How about a T-Shirt instead of a poster? http://stores.ebay.com/Robert-Tinney-Art


    I wonder if he’d sign it before shipping……only $12 + $3 for a “baseball” style T-shirt.

  6. Benj Edwards Says:

    I’m sure he’d sign it if you wanted him to, SQLGuru. Just ask him when you buy it.

    I’ve actually bought a print of his before and it’s really neat. I have it framed in my living room.

  7. Jason Scott Says:

    I have issues with the characterization of the situation around the Bill Gates letter of people copying Microsoft software with illegal abandon. I don’t know if this tiny text entry window is the best way to go about describing it all, but in summary:

    As far as I can tell, the letter was meant to cleave, with specific precision, a market where there had been none before. It did it utilizing methods of guilt, insinuation, and shame that are Microsoft trademarks for years afterwards. The market was hardware, not software, and the group very, very small, with machines working at all quite a miracle, and the price Microsoft demanded/charged was huge, absolutely huge.

  8. Geoff V. Says:

    Back in the day I used to “Pirate” Win98 for folks that had purchased off-the-shelf computers but were not given installation disks. I also ran pirated versions of NT, Server, Server’03, and XP for my College to check for application issues from 1999-2003.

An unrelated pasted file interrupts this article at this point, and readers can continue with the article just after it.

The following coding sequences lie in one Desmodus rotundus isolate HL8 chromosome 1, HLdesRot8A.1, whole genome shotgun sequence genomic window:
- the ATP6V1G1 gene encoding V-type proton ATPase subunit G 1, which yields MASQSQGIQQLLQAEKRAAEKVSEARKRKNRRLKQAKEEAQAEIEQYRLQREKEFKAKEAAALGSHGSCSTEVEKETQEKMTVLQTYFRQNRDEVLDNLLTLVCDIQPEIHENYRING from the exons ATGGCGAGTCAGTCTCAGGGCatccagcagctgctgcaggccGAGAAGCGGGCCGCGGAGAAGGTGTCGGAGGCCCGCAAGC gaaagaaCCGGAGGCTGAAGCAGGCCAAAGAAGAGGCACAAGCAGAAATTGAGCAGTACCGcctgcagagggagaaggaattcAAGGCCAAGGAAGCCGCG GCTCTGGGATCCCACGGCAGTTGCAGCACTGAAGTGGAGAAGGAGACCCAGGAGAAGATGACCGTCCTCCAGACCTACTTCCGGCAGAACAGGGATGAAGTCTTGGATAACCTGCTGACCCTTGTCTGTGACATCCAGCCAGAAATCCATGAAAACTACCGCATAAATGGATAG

Personally I never ran pirated operating systems or games on my home machine. I was one of those that would send $5 to a guy that produced freeware I used on a regular basis in the late 80s and early 90s. I still have thank you letters from a few game developers. Several of them were typed on typewriters.

  9. alkmie Says:

    I have 3 hp’s that came with windows (on the harddrive) restore was a pain (useless hp apps) so I formated the harddrived download xp and used my serialz
    I also tested vista and windows 7 that way neither of witch I use. if linux every got direct x id probably leave the windows world for good.

  10. 128K Says:

    I do, since I do graphic design/web mostly for a hobby at the moment & paying $1600 dollars (US) for a bungle of the latest software (Adobe Master Collection) on top of my $2K Imac 24″ just to stay current is ridic on my modest budget.

    It can be a Catch 22 trying to learn new technologies & industry standards w/out a decent job to afford buying them in the first place? So that’s my predictament/motivation. If it weren’t for torrent sites I’d never have a chance, praise the Pirate BBS of our modern times.

    On a side note, the Pirate Bay, largest world’s torrent tracker site is under a court battle with music & movie industry.

  11. Marc B Says:

    I have one of the original, signed 11×14 in perfect condition for sale. First $750 takes it.

  12. DB Says:

    Even though this thread is rather stale, I found this site because I have always remembered this magazine cover when I bought this copy of Byte as a teenager. I wish I still had that copy.
    I also remember some of the letters to the editor in future editions complaining about the inaccuracy of equating Vikings with pirates. LOL!
    Thanks for posting it.

  13. George Cox Says:

    I actually have this signed print. #288/500